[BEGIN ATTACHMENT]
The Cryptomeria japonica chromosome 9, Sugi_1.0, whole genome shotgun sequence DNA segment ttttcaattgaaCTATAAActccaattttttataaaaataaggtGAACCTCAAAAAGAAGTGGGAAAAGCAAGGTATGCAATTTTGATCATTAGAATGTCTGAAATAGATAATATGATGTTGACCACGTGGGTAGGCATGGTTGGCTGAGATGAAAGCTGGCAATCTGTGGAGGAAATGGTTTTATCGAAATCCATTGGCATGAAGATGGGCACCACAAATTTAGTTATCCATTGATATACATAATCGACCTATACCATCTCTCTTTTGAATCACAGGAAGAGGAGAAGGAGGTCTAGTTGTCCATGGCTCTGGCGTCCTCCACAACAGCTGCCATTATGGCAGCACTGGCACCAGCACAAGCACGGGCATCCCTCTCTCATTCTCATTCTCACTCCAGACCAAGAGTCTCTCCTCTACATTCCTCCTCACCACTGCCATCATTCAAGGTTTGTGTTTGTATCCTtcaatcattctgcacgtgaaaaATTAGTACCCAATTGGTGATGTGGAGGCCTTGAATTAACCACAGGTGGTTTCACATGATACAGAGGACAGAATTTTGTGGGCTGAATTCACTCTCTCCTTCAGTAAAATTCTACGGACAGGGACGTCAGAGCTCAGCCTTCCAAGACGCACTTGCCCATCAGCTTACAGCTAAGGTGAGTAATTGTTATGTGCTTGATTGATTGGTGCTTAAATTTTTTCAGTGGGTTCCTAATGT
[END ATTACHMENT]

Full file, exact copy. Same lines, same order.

The Cryptomeria japonica chromosome 9, Sugi_1.0, whole genome shotgun sequence DNA segment ttttcaattgaaCTATAAActccaattttttataaaaataaggtGAACCTCAAAAAGAAGTGGGAAAAGCAAGGTATGCAATTTTGATCATTAGAATGTCTGAAATAGATAATATGATGTTGACCACGTGGGTAGGCATGGTTGGCTGAGATGAAAGCTGGCAATCTGTGGAGGAAATGGTTTTATCGAAATCCATTGGCATGAAGATGGGCACCACAAATTTAGTTATCCATTGATATACATAATCGACCTATACCATCTCTCTTTTGAATCACAGGAAGAGGAGAAGGAGGTCTAGTTGTCCATGGCTCTGGCGTCCTCCACAACAGCTGCCATTATGGCAGCACTGGCACCAGCACAAGCACGGGCATCCCTCTCTCATTCTCATTCTCACTCCAGACCAAGAGTCTCTCCTCTACATTCCTCCTCACCACTGCCATCATTCAAGGTTTGTGTTTGTATCCTtcaatcattctgcacgtgaaaaATTAGTACCCAATTGGTGATGTGGAGGCCTTGAATTAACCACAGGTGGTTTCACATGATACAGAGGACAGAATTTTGTGGGCTGAATTCACTCTCTCCTTCAGTAAAATTCTACGGACAGGGACGTCAGAGCTCAGCCTTCCAAGACGCACTTGCCCATCAGCTTACAGCTAAGGTGAGTAATTGTTATGTGCTTGATTGATTGGTGCTTAAATTTTTTCAGTGGGTTCCTAATGT